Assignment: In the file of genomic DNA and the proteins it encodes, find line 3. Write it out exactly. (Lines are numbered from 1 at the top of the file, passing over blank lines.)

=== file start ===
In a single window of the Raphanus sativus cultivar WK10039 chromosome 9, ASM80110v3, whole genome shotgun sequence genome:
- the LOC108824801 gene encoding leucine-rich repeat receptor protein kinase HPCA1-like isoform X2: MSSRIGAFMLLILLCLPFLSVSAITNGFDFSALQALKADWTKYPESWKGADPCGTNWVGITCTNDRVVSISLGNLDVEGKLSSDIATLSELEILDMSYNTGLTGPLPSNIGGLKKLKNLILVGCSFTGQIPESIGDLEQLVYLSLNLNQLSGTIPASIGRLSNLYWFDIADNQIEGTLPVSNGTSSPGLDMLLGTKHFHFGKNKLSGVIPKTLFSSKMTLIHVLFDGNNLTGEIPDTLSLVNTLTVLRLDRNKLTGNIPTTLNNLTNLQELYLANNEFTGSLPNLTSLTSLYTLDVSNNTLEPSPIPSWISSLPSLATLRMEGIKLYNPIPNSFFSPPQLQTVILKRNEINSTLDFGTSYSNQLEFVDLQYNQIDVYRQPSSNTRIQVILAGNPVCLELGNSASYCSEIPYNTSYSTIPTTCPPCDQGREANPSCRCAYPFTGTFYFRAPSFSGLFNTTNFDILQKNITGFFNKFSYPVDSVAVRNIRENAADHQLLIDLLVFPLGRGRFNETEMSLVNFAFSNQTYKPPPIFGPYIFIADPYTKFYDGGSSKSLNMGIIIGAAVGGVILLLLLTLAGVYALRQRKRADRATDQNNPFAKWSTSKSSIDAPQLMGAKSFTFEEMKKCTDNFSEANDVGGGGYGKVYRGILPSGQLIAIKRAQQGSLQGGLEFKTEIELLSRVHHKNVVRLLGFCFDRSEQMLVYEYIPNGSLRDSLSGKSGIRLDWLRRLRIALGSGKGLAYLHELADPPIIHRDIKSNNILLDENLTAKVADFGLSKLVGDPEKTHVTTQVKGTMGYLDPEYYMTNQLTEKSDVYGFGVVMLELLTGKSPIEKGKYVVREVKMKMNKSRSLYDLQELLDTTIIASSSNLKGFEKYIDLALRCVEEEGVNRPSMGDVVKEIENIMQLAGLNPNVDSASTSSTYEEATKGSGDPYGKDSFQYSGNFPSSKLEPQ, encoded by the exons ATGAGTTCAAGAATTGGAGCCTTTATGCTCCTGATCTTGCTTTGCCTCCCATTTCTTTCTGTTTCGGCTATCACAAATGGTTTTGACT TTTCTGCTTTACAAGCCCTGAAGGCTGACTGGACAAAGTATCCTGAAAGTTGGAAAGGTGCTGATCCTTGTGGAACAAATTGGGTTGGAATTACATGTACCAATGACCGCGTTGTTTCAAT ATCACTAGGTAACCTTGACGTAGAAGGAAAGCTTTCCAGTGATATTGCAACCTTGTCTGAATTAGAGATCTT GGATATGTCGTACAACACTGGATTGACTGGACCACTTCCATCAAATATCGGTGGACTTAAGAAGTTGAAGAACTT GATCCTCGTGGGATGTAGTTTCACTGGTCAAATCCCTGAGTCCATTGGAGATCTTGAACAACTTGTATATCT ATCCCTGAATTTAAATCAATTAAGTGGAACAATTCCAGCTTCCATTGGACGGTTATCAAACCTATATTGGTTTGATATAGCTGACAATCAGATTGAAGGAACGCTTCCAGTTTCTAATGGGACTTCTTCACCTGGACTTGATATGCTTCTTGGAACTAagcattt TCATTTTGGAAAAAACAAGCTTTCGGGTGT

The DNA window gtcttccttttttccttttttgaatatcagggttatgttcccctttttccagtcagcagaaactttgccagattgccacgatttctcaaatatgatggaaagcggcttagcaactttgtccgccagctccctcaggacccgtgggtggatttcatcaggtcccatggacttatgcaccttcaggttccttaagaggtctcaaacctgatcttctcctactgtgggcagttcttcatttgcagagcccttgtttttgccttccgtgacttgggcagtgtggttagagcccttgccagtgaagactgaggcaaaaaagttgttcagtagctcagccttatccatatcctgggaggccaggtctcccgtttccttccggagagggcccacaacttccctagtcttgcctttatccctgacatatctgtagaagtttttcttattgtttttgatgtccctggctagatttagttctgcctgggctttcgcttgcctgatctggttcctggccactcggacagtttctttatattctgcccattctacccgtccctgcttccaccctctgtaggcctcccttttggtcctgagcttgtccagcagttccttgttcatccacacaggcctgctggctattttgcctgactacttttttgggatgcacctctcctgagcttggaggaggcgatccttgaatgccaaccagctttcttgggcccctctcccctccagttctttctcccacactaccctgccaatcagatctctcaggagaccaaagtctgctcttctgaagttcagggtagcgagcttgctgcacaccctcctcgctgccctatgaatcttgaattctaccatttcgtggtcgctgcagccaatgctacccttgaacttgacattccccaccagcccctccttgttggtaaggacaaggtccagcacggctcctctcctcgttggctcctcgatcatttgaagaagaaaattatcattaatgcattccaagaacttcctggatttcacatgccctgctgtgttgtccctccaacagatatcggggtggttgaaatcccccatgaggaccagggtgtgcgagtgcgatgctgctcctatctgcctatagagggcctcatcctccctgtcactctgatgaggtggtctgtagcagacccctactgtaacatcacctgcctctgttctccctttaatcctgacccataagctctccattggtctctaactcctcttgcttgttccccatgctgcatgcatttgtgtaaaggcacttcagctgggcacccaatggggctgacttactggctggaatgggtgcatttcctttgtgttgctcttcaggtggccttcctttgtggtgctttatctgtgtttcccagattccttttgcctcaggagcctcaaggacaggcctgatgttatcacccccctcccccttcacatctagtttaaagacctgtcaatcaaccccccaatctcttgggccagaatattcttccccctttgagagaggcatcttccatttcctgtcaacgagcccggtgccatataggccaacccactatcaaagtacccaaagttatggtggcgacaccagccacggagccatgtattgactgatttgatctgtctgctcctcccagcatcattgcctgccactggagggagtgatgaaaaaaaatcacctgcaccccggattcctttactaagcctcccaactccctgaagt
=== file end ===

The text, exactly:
The DNA window gtcttccttttttccttttttgaatatcagggttatgttcccctttttccagtcagcagaaactttgccagattgccacgatttctcaaatatgatggaaagcggcttagcaactttgtccgccagctccctcaggacccgtgggtggatttcatcaggtcccatggacttatgcaccttcaggttccttaagaggtctcaaacctgatcttctcctactgtgggcagttcttcatttgcagagcccttgtttttgccttccgtgacttgggcagtgtggttagagcccttgccagtgaagactgaggcaaaaaagttgttcagtagctcagccttatccatatcctgggaggccaggtctcccgtttccttccggagagggcccacaacttccctagtcttgcctttatccctgacatatctgtagaagtttttcttattgtttttgatgtccctggctagatttagttctgcctgggctttcgcttgcctgatctggttcctggccactcggacagtttctttatattctgcccattctacccgtccctgcttccaccctctgtaggcctcccttttggtcctgagcttgtccagcagttccttgttcatccacacaggcctgctggctattttgcctgactacttttttgggatgcacctctcctgagcttggaggaggcgatccttgaatgccaaccagctttcttgggcccctctcccctccagttctttctcccacactaccctgccaatcagatctctcaggagaccaaagtctgctcttctgaagttcagggtagcgagcttgctgcacaccctcctcgctgccctatgaatcttgaattctaccatttcgtggtcgctgcagccaatgctacccttgaacttgacattccccaccagcccctccttgttggtaaggacaaggtccagcacggctcctctcctcgttggctcctcgatcatttgaagaagaaaattatcattaatgcattccaagaacttcctggatttcacatgccctgctgtgttgtccctccaacagatatcggggtggttgaaatcccccatgaggaccagggtgtgcgagtgcgatgctgctcctatctgcctatagagggcctcatcctccctgtcactctgatgaggtggtctgtagcagacccctactgtaacatcacctgcctctgttctccctttaatcctgacccataagctctccattggtctctaactcctcttgcttgttccccatgctgcatgcatttgtgtaaaggcacttcagctgggcacccaatggggctgacttactggctggaatgggtgcatttcctttgtgttgctcttcaggtggccttcctttgtggtgctttatctgtgtttcccagattccttttgcctcaggagcctcaaggacaggcctgatgttatcacccccctcccccttcacatctagtttaaagacctgtcaatcaaccccccaatctcttgggccagaatattcttccccctttgagagaggcatcttccatttcctgtcaacgagcccggtgccatataggccaacccactatcaaagtacccaaagttatggtggcgacaccagccacggagccatgtattgactgatttgatctgtctgctcctcccagcatcattgcctgccactggagggagtgatgaaaaaaaatcacctgcaccccggattcctttactaagcctcccaactccctgaagt